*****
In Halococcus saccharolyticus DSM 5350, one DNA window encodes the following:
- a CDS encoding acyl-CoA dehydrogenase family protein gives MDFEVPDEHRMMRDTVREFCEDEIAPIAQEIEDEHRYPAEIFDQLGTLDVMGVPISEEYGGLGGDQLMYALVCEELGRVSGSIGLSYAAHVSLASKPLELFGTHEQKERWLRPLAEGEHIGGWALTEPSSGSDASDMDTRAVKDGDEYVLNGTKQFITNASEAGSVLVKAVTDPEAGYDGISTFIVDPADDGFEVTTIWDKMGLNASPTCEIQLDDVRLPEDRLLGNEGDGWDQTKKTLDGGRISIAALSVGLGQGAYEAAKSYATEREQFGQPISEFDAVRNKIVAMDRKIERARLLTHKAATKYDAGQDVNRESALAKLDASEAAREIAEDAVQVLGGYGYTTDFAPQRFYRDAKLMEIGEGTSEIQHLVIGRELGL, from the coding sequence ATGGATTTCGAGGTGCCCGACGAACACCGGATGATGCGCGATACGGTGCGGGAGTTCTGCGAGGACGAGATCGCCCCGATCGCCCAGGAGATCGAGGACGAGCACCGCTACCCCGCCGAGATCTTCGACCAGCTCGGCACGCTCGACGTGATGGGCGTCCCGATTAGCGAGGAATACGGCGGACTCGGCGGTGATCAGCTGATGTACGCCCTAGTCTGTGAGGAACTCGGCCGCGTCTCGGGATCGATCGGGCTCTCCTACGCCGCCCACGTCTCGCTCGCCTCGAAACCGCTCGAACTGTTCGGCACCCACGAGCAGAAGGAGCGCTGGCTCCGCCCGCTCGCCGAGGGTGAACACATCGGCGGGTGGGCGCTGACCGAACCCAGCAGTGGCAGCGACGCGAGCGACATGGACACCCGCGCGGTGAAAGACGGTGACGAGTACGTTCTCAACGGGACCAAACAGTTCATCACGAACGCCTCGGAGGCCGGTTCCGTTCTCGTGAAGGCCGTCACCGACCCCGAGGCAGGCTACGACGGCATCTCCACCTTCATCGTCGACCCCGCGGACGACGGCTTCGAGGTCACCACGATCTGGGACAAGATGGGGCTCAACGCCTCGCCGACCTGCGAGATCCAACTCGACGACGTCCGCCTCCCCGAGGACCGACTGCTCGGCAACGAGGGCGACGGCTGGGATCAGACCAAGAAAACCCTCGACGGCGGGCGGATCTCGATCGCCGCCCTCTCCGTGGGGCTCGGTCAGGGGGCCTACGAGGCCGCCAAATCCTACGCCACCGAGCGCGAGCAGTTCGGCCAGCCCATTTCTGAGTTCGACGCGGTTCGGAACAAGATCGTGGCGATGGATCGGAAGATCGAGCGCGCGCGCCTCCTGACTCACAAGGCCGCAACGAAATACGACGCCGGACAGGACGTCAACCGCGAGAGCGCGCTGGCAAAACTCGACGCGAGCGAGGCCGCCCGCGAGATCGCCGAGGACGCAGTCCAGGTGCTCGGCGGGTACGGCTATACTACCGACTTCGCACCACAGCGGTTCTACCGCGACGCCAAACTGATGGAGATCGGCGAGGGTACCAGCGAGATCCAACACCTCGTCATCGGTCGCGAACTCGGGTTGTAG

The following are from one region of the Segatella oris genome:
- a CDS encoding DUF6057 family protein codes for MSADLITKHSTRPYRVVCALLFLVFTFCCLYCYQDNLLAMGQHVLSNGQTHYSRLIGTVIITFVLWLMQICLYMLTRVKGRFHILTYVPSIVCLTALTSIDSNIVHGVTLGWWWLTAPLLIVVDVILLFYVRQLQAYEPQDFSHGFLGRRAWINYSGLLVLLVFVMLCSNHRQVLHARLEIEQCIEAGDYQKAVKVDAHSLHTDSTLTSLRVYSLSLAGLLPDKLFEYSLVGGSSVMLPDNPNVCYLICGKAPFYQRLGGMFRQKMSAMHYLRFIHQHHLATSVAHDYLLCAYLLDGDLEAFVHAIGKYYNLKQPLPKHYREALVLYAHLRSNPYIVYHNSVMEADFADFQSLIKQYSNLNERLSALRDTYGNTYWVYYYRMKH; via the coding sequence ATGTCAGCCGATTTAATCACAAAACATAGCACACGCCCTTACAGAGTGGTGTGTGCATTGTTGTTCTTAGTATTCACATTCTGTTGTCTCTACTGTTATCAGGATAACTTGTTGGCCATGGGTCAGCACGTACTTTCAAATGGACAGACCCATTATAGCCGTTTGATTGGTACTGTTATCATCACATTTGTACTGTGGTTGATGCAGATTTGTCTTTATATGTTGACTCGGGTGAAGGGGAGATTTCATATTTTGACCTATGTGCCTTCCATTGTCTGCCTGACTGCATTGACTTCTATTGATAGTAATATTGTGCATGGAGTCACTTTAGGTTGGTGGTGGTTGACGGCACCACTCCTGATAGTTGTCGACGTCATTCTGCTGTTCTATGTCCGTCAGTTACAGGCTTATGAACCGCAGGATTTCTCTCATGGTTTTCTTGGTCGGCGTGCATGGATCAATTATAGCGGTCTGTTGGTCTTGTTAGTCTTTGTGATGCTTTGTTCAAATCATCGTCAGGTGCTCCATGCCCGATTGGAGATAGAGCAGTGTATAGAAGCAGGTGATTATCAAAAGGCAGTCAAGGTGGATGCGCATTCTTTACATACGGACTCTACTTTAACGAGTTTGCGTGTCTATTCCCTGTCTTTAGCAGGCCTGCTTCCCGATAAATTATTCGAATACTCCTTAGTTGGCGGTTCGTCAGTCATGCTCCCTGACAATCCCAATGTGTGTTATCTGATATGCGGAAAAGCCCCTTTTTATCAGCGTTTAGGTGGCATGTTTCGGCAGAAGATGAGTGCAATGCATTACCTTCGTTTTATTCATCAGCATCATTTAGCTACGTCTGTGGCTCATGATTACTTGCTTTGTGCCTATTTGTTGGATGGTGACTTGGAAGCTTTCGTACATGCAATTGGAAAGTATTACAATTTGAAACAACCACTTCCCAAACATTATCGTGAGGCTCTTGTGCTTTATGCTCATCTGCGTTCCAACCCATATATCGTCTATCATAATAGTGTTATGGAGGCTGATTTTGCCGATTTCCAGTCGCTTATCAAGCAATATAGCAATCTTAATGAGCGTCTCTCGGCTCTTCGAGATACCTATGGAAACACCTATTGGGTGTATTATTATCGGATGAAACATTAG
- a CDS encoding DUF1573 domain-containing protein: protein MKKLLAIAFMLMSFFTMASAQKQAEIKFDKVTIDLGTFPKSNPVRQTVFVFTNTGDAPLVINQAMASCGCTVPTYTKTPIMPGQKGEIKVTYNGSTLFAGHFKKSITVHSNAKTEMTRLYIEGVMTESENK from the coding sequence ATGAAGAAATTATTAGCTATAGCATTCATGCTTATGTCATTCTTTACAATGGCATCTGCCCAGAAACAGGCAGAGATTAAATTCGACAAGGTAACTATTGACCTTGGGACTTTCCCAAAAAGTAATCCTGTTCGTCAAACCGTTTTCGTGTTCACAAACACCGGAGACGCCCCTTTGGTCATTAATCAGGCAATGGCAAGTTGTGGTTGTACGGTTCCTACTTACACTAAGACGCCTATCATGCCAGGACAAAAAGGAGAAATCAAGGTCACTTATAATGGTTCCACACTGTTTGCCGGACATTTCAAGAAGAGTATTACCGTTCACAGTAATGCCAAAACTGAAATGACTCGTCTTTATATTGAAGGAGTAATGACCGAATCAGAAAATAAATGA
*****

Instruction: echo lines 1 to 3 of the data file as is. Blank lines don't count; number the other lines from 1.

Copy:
In Halococcus saccharolyticus DSM 5350, one DNA window encodes the following:
- a CDS encoding acyl-CoA dehydrogenase family protein gives MDFEVPDEHRMMRDTVREFCEDEIAPIAQEIEDEHRYPAEIFDQLGTLDVMGVPISEEYGGLGGDQLMYALVCEELGRVSGSIGLSYAAHVSLASKPLELFGTHEQKERWLRPLAEGEHIGGWALTEPSSGSDASDMDTRAVKDGDEYVLNGTKQFITNASEAGSVLVKAVTDPEAGYDGISTFIVDPADDGFEVTTIWDKMGLNASPTCEIQLDDVRLPEDRLLGNEGDGWDQTKKTLDGGRISIAALSVGLGQGAYEAAKSYATEREQFGQPISEFDAVRNKIVAMDRKIERARLLTHKAATKYDAGQDVNRESALAKLDASEAAREIAEDAVQVLGGYGYTTDFAPQRFYRDAKLMEIGEGTSEIQHLVIGRELGL, from the coding sequence ATGGATTTCGAGGTGCCCGACGAACACCGGATGATGCGCGATACGGTGCGGGAGTTCTGCGAGGACGAGATCGCCCCGATCGCCCAGGAGATCGAGGACGAGCACCGCTACCCCGCCGAGATCTTCGACCAGCTCGGCACGCTCGACGTGATGGGCGTCCCGATTAGCGAGGAATACGGCGGACTCGGCGGTGATCAGCTGATGTACGCCCTAGTCTGTGAGGAACTCGGCCGCGTCTCGGGATCGATCGGGCTCTCCTACGCCGCCCACGTCTCGCTCGCCTCGAAACCGCTCGAACTGTTCGGCACCCACGAGCAGAAGGAGCGCTGGCTCCGCCCGCTCGCCGAGGGTGAACACATCGGCGGGTGGGCGCTGACCGAACCCAGCAGTGGCAGCGACGCGAGCGACATGGACACCCGCGCGGTGAAAGACGGTGACGAGTACGTTCTCAACGGGACCAAACAGTTCATCACGAACGCCTCGGAGGCCGGTTCCGTTCTCGTGAAGGCCGTCACCGACCCCGAGGCAGGCTACGACGGCATCTCCACCTTCATCGTCGACCCCGCGGACGACGGCTTCGAGGTCACCACGATCTGGGACAAGATGGGGCTCAACGCCTCGCCGACCTGCGAGATCCAACTCGACGACGTCCGCCTCCCCGAGGACCGACTGCTCGGCAACGAGGGCGACGGCTGGGATCAGACCAAGAAAACCCTCGACGGCGGGCGGATCTCGATCGCCGCCCTCTCCGTGGGGCTCGGTCAGGGGGCCTACGAGGCCGCCAAATCCTACGCCACCGAGCGCGAGCAGTTCGGCCAGCCCATTTCTGAGTTCGACGCGGTTCGGAACAAGATCGTGGCGATGGATCGGAAGATCGAGCGCGCGCGCCTCCTGACTCACAAGGCCGCAACGAAATACGACGCCGGACAGGACGTCAACCGCGAGAGCGCGCTGGCAAAACTCGACGCGAGCGAGGCCGCCCGCGAGATCGCCGAGGACGCAGTCCAGGTGCTCGGCGGGTACGGCTATACTACCGACTTCGCACCACAGCGGTTCTACCGCGACGCCAAACTGATGGAGATCGGCGAGGGTACCAGCGAGATCCAACACCTCGTCATCGGTCGCGAACTCGGGTTGTAG

The following are from one region of the Segatella oris genome: